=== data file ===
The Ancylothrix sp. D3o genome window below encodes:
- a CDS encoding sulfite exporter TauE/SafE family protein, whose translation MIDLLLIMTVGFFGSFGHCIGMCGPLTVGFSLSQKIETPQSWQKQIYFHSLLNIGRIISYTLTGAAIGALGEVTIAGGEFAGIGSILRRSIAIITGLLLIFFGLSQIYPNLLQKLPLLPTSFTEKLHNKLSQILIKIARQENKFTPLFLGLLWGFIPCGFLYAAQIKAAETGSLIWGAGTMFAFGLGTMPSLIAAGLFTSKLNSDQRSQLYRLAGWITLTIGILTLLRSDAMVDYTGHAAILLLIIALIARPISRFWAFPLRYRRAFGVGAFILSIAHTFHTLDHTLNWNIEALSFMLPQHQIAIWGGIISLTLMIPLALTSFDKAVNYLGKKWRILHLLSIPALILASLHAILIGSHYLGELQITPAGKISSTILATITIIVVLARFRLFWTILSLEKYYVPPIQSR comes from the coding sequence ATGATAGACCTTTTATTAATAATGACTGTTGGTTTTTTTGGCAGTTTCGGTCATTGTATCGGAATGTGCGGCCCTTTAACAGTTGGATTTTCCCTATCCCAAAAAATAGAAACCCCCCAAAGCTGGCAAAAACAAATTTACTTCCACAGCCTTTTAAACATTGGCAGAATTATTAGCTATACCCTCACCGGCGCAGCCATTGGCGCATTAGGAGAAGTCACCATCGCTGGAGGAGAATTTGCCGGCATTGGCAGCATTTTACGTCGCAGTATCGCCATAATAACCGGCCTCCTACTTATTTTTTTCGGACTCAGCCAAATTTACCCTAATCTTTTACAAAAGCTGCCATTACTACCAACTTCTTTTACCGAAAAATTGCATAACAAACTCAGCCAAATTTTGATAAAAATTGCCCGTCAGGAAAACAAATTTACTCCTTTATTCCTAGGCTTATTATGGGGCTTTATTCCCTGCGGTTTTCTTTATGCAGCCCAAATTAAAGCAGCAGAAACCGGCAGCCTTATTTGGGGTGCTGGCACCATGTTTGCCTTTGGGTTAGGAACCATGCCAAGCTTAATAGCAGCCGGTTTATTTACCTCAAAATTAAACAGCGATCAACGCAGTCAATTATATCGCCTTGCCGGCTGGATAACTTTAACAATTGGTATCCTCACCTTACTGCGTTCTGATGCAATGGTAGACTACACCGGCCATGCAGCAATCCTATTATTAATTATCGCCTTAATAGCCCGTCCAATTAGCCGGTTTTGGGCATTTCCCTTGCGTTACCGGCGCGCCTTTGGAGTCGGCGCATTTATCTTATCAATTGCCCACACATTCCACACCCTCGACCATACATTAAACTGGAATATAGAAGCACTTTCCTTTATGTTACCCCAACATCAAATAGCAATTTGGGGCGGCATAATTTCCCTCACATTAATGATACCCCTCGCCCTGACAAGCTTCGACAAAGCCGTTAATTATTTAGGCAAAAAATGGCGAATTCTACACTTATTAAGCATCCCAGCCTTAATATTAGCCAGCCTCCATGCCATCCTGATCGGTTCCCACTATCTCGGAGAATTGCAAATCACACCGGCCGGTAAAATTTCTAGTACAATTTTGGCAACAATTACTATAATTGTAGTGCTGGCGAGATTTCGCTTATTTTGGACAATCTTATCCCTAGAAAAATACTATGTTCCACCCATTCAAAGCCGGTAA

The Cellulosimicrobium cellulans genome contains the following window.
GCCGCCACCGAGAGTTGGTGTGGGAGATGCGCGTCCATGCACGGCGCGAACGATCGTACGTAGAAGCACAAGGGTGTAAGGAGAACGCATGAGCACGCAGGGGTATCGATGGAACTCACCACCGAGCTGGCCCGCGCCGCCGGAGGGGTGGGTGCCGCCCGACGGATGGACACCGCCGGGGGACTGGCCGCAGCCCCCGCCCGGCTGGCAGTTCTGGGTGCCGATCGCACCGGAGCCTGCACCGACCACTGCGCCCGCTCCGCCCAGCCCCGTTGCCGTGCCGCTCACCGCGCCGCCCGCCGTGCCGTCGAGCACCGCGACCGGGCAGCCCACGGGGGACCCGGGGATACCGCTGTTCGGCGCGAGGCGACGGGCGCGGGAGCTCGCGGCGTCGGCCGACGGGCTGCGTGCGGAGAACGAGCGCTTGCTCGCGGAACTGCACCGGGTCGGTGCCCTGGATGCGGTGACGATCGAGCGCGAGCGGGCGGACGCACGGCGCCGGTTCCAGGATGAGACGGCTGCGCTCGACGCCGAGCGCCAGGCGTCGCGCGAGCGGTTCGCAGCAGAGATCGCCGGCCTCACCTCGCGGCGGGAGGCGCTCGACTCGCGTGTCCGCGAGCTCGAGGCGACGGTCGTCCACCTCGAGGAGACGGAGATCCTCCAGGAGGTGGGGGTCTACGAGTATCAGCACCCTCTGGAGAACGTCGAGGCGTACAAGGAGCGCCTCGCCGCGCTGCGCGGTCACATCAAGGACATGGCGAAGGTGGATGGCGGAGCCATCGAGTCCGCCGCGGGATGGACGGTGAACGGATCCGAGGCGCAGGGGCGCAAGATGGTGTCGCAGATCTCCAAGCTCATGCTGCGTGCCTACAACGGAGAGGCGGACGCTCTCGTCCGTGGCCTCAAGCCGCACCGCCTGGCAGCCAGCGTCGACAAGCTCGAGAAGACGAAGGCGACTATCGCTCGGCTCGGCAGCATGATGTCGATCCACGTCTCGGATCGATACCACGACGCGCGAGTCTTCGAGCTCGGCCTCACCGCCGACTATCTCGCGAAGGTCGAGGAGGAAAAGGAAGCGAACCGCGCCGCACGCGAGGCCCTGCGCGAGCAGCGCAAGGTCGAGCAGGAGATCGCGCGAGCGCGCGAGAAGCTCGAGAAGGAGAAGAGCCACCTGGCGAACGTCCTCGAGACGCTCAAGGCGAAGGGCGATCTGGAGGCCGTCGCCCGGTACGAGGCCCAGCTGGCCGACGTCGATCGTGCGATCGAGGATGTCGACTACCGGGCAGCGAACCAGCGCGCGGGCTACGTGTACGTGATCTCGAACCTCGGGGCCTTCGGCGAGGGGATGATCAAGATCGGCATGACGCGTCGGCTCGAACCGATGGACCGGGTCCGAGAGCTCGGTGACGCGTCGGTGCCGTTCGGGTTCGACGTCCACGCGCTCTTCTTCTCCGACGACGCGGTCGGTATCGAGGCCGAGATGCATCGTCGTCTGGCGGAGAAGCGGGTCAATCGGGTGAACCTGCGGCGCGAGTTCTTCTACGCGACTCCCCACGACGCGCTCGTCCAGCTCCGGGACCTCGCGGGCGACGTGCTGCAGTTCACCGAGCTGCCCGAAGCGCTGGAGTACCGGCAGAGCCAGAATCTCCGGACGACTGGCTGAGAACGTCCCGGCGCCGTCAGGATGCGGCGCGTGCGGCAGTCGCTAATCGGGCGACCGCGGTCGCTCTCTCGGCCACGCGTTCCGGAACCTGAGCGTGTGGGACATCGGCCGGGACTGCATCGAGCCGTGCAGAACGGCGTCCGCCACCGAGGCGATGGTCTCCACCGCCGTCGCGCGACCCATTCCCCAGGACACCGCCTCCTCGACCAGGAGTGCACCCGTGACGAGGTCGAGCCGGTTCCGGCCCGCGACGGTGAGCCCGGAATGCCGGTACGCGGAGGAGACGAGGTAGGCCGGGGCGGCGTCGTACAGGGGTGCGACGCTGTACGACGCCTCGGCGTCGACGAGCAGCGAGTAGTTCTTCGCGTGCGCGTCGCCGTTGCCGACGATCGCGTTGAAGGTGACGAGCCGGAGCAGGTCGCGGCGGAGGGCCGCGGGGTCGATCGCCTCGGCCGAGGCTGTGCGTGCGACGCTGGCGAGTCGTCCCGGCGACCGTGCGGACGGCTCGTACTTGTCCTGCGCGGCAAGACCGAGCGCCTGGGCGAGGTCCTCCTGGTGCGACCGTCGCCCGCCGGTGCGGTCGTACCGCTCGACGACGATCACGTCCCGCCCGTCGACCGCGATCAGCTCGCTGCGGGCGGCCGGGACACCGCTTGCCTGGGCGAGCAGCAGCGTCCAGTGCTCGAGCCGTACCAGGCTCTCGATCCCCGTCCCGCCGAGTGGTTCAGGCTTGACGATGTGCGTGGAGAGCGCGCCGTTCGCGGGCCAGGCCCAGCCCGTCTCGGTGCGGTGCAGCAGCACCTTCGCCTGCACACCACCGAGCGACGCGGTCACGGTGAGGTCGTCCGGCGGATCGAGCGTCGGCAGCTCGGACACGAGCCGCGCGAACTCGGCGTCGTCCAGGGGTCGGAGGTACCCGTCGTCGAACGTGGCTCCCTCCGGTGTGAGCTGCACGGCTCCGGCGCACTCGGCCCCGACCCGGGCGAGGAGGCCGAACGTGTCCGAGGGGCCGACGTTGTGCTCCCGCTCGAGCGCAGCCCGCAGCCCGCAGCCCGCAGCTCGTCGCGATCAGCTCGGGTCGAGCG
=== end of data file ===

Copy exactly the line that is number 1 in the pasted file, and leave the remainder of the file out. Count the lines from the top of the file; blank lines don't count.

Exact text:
The Ancylothrix sp. D3o genome window below encodes: